There's a setting on my new camera that I like to play with...

It's called: Rich Tone Monochrome.

It only works in the Jpeg file setting. It's basically noise reduction and HDR combined for black and white.  It can produce dramatic files with high sharpness and very little high ISO noise.  And since the frame rate of the camera, in normal daylight, is so fast, and the processor in the camera is so powerful, the mode can be used hand-held and the camera will "micro-align" multiple frames and stack them into one finished file.

I normally dislike the religion of HDR.  But I'm finding more and more uses for some of the in-camera options, as long as they are used intelligently. This is not intended to be a promotion for Sony or any particular model but an admission, based on long meditation during my break, that some stylized processing can be useful and fun.  Especially when it is controllable and customizable.

I was sitting at Medici Caffe, drinking a cappuccino, watching the beautiful people downtown, and reading the owner's manual for my Sony flash when I decided to explore the rich tone monochrome setting on my camera. I was reading the owner's manual for the flash in vain.  There is no control on the flash for setting exposure compensation.  That has to be done in the function menu, on the camera.

But I was amazed at the results of my test.  The coffee cup has an extremely wide range of tones and none of the highlights are even close to burning out.  Even with a .75 stop push to get the exposure I was looking for.  What a wonderful tool this might be for portrait work in the studio on a sturdy tripod, with a patient subject.  I say "patient" because the downside of most of the in-camera modes is that the file is processed right after you take the picture and can take up to ten seconds to render.....

While I still find "over the top" HDR offensive,  I am giving up my one person crusade to persuade people to have good taste.  If you want to try an effect then who am I to say you are wrong?  If you want to wear mutton chop sideburns then I think you should  go for it.  If you think pink is a good color for your car then more power to you. Go Pink. In fact, with the adoption of the Sonys I'm joining the parade and using the little settings with so little discretion it amazes me.  Digital is different.  The technique is everything.  I'm trying to bend the device to my will.  Then it will be photography.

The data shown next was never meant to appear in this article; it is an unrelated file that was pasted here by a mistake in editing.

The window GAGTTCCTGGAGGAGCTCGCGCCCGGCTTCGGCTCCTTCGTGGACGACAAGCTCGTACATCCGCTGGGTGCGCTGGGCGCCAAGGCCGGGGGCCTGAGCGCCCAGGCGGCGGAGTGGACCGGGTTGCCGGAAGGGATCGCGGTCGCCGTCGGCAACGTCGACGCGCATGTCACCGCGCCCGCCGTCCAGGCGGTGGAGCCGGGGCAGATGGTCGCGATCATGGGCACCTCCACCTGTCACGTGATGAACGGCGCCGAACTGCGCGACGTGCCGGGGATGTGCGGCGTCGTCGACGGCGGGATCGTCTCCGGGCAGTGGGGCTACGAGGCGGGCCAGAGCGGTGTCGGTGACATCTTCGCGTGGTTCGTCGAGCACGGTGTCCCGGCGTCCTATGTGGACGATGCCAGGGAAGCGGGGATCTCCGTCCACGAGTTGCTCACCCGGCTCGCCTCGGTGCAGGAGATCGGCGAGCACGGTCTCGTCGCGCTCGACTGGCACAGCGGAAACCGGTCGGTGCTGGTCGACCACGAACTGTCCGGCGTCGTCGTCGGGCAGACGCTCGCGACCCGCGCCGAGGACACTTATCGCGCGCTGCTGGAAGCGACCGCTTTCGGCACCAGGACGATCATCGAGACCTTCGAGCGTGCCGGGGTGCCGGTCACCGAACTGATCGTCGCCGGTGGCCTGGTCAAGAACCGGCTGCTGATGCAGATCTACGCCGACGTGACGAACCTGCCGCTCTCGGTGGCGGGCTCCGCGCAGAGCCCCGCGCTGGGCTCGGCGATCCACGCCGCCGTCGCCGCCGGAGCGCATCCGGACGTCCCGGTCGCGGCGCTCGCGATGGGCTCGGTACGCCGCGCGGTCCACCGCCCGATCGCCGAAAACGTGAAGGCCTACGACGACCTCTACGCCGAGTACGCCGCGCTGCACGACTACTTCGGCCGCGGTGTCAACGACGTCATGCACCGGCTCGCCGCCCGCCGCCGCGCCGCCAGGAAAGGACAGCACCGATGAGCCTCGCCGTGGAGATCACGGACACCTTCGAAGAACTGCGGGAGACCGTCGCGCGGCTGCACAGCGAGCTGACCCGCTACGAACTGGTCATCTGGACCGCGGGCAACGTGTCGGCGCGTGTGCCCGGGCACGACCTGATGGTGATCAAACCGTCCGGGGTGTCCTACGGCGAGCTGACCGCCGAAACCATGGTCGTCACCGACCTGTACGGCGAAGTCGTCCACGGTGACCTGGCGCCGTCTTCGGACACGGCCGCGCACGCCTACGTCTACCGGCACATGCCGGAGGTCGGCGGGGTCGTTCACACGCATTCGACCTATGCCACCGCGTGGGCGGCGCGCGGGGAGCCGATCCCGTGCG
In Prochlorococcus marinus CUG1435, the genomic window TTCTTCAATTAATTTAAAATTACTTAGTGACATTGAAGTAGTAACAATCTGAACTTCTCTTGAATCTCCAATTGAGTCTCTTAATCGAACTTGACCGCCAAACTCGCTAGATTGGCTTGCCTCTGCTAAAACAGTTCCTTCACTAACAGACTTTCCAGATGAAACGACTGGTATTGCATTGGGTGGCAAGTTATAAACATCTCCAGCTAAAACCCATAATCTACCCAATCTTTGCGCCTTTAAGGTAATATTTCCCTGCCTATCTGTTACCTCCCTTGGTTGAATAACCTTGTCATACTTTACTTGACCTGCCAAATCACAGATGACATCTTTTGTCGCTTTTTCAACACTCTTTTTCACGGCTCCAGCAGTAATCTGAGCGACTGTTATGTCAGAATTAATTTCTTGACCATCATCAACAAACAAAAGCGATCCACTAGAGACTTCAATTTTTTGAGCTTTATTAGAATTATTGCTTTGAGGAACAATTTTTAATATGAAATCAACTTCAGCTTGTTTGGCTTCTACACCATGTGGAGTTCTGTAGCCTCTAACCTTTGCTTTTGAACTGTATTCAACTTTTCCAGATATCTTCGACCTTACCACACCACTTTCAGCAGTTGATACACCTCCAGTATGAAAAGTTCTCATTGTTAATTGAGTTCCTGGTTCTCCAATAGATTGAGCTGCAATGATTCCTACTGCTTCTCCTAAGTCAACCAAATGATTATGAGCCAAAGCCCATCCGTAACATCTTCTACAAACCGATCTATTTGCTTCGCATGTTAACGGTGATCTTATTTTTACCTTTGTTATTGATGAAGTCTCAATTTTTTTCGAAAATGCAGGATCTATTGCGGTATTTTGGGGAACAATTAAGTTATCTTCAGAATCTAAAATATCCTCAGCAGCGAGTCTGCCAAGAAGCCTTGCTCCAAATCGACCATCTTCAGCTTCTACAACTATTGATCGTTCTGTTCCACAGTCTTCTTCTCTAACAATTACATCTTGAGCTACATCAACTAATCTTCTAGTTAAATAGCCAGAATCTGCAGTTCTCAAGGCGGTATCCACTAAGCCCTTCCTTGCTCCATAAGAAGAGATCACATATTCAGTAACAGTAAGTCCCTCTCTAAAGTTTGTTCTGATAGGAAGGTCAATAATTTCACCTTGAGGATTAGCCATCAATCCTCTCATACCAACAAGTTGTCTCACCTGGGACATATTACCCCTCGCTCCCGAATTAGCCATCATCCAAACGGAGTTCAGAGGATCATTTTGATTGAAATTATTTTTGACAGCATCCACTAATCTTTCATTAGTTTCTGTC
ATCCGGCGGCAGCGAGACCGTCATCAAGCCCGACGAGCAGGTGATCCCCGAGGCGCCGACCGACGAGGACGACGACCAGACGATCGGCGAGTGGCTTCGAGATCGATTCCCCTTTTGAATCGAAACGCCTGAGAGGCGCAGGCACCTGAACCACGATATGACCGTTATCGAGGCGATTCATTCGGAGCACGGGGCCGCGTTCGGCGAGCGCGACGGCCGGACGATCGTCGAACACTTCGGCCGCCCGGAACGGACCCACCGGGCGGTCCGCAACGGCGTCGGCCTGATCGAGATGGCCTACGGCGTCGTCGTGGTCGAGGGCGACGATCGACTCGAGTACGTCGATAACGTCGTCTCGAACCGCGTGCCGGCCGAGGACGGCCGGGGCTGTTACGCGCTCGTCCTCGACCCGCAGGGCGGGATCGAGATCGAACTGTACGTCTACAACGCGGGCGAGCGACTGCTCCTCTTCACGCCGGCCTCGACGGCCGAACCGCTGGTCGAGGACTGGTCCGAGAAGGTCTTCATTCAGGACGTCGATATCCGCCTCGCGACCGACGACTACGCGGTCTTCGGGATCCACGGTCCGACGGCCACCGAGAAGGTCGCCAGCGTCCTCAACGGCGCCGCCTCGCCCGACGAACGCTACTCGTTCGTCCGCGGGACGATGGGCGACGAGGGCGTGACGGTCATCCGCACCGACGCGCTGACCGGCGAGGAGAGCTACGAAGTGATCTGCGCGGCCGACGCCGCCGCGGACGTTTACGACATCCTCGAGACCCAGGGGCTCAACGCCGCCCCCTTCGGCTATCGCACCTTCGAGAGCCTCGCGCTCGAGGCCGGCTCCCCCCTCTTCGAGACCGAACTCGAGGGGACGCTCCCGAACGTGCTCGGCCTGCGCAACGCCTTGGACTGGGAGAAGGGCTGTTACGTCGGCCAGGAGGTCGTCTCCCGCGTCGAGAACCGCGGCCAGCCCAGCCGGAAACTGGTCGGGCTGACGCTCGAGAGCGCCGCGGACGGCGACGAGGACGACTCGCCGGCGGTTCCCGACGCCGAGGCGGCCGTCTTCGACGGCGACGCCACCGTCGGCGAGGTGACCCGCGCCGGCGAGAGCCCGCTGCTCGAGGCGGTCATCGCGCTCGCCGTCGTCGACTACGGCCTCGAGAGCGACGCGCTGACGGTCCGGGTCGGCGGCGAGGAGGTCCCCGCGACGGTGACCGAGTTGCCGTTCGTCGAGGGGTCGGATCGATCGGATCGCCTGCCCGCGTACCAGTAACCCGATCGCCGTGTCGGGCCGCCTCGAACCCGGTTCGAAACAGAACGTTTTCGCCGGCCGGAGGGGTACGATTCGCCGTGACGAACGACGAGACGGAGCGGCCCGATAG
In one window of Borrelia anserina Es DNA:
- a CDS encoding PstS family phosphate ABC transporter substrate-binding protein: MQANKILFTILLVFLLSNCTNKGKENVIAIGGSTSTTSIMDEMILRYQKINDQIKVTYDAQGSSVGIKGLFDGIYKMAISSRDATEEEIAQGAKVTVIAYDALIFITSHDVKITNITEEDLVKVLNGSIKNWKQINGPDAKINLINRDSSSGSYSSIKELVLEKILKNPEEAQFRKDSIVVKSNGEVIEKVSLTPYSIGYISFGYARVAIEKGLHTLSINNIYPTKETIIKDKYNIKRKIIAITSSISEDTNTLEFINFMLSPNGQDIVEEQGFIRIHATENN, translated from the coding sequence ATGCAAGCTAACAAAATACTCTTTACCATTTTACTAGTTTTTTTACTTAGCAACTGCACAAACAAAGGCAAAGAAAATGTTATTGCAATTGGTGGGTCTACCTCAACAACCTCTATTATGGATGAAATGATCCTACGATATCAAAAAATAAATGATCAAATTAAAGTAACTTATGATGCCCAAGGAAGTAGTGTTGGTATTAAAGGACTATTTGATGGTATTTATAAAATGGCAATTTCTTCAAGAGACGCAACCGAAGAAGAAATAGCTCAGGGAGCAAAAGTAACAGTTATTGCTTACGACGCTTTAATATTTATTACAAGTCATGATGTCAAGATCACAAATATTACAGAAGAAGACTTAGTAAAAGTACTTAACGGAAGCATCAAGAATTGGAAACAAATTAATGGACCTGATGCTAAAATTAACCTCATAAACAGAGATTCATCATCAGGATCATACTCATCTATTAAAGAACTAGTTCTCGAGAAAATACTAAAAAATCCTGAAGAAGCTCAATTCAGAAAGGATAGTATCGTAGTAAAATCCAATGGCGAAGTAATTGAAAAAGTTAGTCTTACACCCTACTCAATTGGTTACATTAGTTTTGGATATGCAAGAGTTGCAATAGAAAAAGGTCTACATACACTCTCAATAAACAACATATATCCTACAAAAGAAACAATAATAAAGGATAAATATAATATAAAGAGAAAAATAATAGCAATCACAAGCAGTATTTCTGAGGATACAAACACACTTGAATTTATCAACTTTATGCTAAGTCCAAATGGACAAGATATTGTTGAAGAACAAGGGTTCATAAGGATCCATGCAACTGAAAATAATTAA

I call this one, "Street lamp bending in the hurricane winds."  And any pixelazation you see is intended.  Rock on a77.


DQ said...

Nice use of the effect. Makes me want to explore these "gimmicks" as well. And welcome back!

Kenneth Tanaka said...

I thought that that was my personal little secret, Kirk.

I use the Sony NEX-5N and NEX-7 and frequently use the in-camera "cheat" of the "Rich BW" picture effect. In good light and/or with a static subject it can produce some glorious results, bringing out those intermediate grey shades. For an instructive experiment try using it on a 1-point lit ball or cylinder. It can give you a good gauge of how much impact the "Rich BW" setting can make.

Nuts, now everybody knows about it. Blabber fingers!

kirk tuck said...

"Blabber fingers!" I love it.